This subject is hardly what you might expect to see covered on a blog of this sort, but I have just finished a fascinating book which moved me to write a piece about it. The book also contains a little about the role of the helicopter in Iraq and the way they supplement IOD operations, so perhaps it fits here in a strange, indirect way.
I wince (don’t we all) at the news bringing reports of troop casualties in Iraq and Afghanistan due to IEDs (Improvised Explosive Devices). They come out with an erratic relentlessness; the pointless, sickening carnage being washed from the the public conscious before the blood gets washed from street. In a perverse way our minds seem to accept the inevitability of the events when they involve military forces, but the factionally based, indiscriminate targeting of the ‘other sides’ innocents (by both parties, Sunni and Shia) takes on a particularly evil cloak when women and children are involved. Intimidation and ethnic cleansing by the foulest means.
The largely unsung heroes of these conflicts are the bomb disposal experts – the IOD Officer, who forms the front of house member, and his team who supports and protects him. Working against the clock, the climate and often a hostile populace they take their courage in their hands and as they prosecute their war against those who steal lives and limbs.
Saving lives by disabling these nasty objects is only half the game they play; collecting intelligence that will point to the hand of the bomber that may ultimately be critical in his destruction or capture is another vital part of the job.
It comes as a mild surprise that these brave lads really love their work, the intense relationships this occupation forges and the pressures they are placed under must turn them into adrenaline addicts living on their nerves. Thankfully blistering soldier’s wit lightens the darkest corners of this book. In fact I laughed a lot as no doubt you will at the rich and colorful language and the unique nature of the squaddies humor.
I can only imagine what courage it must take even to climb in the back of a lightly armored Snatch Landrover to go out to a job on through streets of Basra, let alone face disarming a device that contains a variety of tricks hidden aboard to kill the disarmer. They all have my admiration, every man Jack – and woman. As David (below) makes clear, female soldiers are very much part of the operational scene on the streets.
David Hunter did tours of duty in Bosnia, Columbia and latterly in Iraq fighting this mentally torturous battle of wits and in his remarkably frank and informative book ‘Eight lives Down’ he takes us on an exciting and emotional ride during a tour in Iraq.
As a British Army Captain heading up his IOD team he recounts his deployment disarming devices and collecting intelligence to hunt down the bomb makers. After disarming an average of one device per day his individual effort is noted by his sector’s bombing teams who put the word out for his murder and lay a price on his head. What follows is a cat and mouse game where the bombers try to set him and his guys up for a deeply personal vaporizing.
The rest I will leave to the book but he has interesting things not say about our joint services support effort and the courage and dedication of our troops. I was moved by his experiences and read the book in two sittings. When I finally placed it down I was wrung out and full of admiration for the British Soldier at his best excelling himself in the execution of his duty. You can’t mix high explosive with human beings without tragedy and there is a lot of it in this book, but I heartily commend to you this very human story. It forms a great tribute to some very brave people who serve us all with distinction having been sent out under equipped on a spurious errand.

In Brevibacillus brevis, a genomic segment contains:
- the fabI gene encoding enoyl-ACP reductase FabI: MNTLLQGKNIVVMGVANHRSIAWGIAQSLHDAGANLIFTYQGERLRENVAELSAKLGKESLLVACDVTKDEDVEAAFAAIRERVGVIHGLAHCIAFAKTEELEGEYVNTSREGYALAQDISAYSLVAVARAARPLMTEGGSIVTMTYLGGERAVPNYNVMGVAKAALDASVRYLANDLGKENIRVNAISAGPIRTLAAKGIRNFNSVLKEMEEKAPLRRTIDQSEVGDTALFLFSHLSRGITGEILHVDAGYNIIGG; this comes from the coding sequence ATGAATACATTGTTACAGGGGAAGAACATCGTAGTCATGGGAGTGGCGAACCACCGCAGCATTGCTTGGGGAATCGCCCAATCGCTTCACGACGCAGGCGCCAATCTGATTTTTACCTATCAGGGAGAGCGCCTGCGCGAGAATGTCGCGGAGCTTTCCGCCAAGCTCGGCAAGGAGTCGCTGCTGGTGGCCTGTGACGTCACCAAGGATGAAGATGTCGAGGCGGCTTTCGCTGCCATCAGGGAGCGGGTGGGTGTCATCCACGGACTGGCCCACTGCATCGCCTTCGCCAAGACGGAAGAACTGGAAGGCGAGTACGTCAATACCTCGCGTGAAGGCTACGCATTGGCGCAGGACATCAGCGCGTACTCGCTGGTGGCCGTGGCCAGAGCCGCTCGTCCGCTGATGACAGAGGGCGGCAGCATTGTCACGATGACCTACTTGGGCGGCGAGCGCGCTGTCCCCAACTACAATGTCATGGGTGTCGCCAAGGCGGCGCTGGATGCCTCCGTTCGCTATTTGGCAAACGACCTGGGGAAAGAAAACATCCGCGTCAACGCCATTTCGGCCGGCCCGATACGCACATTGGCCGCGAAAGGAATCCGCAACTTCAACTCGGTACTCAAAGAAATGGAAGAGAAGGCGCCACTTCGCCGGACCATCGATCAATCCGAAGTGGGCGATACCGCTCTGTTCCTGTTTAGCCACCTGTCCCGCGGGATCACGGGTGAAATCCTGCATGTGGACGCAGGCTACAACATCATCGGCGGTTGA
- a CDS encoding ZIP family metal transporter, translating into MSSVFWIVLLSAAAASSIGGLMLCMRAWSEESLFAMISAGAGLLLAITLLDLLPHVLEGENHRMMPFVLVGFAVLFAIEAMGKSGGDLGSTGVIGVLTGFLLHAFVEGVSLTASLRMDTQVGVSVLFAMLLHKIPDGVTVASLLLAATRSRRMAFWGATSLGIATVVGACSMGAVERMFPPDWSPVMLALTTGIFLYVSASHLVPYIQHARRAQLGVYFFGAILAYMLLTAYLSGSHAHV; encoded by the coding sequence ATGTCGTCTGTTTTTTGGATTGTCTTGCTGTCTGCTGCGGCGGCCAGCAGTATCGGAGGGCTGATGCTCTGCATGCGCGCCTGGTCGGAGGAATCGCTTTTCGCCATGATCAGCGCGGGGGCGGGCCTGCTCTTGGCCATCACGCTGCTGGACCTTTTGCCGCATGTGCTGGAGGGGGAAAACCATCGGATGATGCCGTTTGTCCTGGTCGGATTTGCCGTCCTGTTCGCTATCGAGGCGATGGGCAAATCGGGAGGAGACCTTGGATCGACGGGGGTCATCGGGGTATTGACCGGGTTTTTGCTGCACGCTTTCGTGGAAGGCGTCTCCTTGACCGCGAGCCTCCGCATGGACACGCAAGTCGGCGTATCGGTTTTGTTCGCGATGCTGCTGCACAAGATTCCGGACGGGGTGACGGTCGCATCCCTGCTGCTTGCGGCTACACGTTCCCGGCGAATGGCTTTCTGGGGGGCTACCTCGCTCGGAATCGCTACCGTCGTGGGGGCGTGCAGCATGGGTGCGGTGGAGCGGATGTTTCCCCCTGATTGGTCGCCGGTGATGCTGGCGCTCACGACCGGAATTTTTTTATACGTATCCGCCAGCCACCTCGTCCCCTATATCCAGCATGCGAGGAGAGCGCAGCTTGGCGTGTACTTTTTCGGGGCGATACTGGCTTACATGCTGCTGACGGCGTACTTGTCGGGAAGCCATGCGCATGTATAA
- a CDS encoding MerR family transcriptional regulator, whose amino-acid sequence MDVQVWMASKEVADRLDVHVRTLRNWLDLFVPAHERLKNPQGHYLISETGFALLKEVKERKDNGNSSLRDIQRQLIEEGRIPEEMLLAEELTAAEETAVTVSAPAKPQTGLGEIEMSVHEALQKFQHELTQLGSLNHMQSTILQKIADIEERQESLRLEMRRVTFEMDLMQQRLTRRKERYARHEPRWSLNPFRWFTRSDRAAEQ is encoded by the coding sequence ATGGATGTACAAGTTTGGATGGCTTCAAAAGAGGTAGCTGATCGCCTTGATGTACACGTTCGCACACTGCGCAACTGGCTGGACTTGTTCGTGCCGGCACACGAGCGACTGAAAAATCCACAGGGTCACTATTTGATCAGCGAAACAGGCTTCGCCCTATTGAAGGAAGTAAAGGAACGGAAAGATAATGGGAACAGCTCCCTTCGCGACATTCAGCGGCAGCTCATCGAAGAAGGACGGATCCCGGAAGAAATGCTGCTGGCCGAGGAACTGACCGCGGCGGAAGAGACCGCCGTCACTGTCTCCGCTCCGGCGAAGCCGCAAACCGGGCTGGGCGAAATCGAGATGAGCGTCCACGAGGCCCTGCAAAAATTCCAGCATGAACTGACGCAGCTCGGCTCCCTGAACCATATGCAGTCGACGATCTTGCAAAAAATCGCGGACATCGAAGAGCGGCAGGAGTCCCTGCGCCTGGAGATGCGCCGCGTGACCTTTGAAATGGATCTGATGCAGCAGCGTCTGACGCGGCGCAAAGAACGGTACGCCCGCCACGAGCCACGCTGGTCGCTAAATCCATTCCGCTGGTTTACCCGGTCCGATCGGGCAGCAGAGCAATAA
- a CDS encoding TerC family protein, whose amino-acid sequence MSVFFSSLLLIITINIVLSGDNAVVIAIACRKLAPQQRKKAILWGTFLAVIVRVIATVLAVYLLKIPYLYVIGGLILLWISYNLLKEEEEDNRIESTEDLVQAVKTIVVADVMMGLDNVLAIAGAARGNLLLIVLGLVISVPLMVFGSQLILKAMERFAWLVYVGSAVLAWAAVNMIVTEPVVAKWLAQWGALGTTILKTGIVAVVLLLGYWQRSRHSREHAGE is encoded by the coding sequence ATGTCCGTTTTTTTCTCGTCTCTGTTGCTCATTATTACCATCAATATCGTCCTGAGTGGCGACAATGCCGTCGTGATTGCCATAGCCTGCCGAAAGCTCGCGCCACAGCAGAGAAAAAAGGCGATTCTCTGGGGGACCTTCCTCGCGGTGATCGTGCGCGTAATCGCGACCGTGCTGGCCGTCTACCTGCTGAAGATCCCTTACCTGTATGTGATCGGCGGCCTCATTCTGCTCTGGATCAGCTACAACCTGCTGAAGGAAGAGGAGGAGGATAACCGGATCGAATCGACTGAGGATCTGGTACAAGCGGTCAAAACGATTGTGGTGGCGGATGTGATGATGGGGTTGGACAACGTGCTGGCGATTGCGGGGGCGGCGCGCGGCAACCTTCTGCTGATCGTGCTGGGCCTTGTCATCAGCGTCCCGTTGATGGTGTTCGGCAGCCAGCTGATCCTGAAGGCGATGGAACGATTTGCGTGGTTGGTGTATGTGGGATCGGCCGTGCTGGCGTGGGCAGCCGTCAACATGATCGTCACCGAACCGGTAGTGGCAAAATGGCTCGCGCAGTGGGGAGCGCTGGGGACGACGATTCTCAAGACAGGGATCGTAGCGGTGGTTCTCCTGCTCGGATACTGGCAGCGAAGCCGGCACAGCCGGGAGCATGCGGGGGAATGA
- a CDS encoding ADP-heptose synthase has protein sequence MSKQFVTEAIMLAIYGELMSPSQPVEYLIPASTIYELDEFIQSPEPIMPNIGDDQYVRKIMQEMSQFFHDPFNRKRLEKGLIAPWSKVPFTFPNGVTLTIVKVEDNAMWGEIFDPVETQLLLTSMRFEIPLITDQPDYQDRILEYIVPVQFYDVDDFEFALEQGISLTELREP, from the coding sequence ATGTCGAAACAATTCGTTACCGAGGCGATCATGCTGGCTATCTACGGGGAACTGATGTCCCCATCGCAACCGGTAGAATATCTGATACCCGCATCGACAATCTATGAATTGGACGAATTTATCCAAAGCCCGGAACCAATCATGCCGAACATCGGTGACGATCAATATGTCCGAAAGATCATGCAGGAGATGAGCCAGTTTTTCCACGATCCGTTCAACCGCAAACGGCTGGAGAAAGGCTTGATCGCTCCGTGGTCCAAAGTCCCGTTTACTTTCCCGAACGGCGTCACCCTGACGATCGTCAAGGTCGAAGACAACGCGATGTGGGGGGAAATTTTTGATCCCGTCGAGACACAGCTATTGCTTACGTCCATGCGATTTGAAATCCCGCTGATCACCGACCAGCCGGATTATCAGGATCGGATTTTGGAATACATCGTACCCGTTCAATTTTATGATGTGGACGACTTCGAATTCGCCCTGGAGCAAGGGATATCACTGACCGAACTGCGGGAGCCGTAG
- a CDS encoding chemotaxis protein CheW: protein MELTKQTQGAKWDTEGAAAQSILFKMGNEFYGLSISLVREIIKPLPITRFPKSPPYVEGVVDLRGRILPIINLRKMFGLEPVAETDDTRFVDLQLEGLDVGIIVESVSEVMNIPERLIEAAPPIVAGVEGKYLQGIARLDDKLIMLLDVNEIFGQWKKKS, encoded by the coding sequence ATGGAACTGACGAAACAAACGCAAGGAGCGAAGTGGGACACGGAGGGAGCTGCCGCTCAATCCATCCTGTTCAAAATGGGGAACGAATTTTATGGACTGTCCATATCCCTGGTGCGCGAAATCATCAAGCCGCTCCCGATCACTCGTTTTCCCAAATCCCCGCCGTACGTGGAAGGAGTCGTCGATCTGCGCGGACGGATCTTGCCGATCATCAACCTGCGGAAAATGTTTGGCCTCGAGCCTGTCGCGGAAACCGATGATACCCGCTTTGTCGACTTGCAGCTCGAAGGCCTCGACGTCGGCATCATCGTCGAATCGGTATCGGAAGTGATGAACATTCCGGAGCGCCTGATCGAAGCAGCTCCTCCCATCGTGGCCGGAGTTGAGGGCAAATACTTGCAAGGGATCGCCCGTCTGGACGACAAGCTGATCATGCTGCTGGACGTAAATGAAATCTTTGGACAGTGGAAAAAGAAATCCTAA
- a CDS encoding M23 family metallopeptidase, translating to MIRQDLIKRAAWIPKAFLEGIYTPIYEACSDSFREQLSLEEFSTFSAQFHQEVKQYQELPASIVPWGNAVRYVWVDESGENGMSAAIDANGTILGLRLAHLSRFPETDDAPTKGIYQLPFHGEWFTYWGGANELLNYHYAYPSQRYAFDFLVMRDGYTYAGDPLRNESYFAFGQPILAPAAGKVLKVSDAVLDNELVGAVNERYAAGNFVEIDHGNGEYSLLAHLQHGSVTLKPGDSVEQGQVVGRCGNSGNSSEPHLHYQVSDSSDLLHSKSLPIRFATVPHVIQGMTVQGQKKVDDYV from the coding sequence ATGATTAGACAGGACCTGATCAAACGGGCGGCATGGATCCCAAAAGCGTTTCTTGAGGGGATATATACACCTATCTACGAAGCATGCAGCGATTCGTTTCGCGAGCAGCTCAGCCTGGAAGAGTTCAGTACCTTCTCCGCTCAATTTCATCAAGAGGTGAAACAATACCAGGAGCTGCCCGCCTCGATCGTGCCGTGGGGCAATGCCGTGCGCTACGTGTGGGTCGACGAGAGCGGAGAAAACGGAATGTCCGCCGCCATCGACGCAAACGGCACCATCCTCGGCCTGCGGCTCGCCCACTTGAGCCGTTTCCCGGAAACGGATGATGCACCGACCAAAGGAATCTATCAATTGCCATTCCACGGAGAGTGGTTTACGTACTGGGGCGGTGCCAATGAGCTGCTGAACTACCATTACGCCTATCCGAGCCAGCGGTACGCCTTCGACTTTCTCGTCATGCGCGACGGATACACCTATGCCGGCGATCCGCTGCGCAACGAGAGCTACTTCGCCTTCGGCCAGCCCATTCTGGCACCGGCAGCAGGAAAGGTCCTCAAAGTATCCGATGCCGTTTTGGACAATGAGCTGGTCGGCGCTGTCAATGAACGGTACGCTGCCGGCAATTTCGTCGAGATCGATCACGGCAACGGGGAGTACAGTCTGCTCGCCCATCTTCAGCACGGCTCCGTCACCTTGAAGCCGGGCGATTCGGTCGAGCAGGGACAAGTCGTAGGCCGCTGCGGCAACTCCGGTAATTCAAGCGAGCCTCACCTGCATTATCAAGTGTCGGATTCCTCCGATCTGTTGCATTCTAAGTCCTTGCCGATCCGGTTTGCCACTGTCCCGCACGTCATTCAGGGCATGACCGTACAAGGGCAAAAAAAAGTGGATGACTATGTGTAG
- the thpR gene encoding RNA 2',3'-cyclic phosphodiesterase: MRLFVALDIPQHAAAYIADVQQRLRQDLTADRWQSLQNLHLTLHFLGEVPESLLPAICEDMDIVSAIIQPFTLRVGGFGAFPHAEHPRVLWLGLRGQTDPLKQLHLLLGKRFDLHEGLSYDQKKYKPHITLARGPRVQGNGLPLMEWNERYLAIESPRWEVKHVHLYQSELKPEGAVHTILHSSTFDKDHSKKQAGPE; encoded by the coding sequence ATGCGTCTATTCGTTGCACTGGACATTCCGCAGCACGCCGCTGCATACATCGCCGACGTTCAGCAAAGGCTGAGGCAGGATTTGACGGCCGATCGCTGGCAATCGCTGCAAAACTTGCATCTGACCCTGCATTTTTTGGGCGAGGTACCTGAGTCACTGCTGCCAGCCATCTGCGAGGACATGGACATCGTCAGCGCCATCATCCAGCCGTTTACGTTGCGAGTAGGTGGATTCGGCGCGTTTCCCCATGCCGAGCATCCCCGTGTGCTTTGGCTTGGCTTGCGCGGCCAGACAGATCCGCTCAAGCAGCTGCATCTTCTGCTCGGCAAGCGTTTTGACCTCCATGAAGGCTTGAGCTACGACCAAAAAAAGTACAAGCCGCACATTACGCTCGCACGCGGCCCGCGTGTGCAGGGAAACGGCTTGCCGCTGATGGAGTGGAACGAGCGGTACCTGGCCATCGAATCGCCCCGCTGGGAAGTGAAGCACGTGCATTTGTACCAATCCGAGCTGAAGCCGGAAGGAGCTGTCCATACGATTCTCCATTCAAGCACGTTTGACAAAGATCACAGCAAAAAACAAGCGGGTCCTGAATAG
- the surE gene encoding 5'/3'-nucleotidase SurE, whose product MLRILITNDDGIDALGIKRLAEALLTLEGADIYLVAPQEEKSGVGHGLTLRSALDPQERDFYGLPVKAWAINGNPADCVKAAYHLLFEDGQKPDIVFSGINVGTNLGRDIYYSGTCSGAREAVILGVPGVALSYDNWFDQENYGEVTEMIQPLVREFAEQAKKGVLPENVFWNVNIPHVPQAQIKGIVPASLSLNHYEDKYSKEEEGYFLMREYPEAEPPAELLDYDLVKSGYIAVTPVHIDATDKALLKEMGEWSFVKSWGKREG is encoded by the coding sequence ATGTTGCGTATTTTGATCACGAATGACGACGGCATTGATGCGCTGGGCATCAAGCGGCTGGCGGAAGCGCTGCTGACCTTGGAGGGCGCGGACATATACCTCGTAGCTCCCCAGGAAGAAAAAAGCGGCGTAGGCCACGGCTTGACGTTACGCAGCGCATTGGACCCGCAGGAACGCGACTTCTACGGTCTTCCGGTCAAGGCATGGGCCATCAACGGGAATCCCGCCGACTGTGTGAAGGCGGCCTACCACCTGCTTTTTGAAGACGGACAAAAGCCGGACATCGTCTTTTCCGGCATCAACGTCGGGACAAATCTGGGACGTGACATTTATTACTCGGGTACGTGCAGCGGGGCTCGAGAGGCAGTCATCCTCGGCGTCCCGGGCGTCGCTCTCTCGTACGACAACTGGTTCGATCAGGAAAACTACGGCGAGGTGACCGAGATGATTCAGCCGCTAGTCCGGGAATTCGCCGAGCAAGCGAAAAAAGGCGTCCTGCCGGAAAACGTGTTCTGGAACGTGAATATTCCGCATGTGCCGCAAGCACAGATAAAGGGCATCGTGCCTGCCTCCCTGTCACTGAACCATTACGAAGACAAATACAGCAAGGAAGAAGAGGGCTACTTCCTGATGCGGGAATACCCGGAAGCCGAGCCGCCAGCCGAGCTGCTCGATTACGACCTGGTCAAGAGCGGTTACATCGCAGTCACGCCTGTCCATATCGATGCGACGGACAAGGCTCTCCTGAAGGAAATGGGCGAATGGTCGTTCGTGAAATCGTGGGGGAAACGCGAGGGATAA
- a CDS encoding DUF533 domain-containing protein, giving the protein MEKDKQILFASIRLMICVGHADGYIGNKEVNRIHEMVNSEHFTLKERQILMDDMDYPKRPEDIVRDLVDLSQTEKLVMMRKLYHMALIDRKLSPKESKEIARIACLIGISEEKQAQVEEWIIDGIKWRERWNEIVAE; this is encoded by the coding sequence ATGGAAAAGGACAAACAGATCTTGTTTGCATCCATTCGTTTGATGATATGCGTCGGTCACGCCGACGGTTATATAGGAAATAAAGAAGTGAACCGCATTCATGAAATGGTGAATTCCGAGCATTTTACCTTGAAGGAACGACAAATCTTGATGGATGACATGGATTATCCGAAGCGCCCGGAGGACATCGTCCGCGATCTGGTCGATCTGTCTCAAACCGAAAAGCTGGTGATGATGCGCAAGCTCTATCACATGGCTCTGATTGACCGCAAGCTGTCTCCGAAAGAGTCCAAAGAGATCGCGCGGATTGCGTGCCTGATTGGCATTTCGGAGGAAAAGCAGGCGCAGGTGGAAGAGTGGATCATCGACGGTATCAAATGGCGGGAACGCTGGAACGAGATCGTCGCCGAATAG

An amazing story and one being still being played out as you read these lines and whilst there has been a little criticism of the general tone and content, reading between the lines must get you fairly close to the wider truth.
These photographs come from the public domain, they show the results of an attack against an American armored vehicle and give an impression of the destructive power involved within the devices. The hidden IED weighed 500lbs.
Note the unusual construction of the bottom of the hardened Pathfinder APC. Note the bottom looks like the hull of a ship. The blast picked up the truck and turned it around! The driver got some broken ribs (see the photo of the steering wheel), but that’s it. Everyone walked away from a 500 lb explosion directly beneath their vehicle.
“Yes the soldiers were very fortunate to survive that with relatively minor injuries. I suppose the danger is that the baddies escalate until they find the size of bomb which does the biz? I’ll leave it to the editor’s discretion whether or not to uses it – interesting all the same. It looks as though the Iranian Revolutionary Guard supplies the detonators for these IEDs – you can understand why the Americans are so upset with them, but they shouldn’t really have lifted the lid of Pandora’s Box in the first place – should they? The Russians and Chinese are supplying weaponry to the Iranians – but then we did the same when the Russians were in Afghanistan, and we also supported Saddam against the Iranians – it’s a murky old world out there.”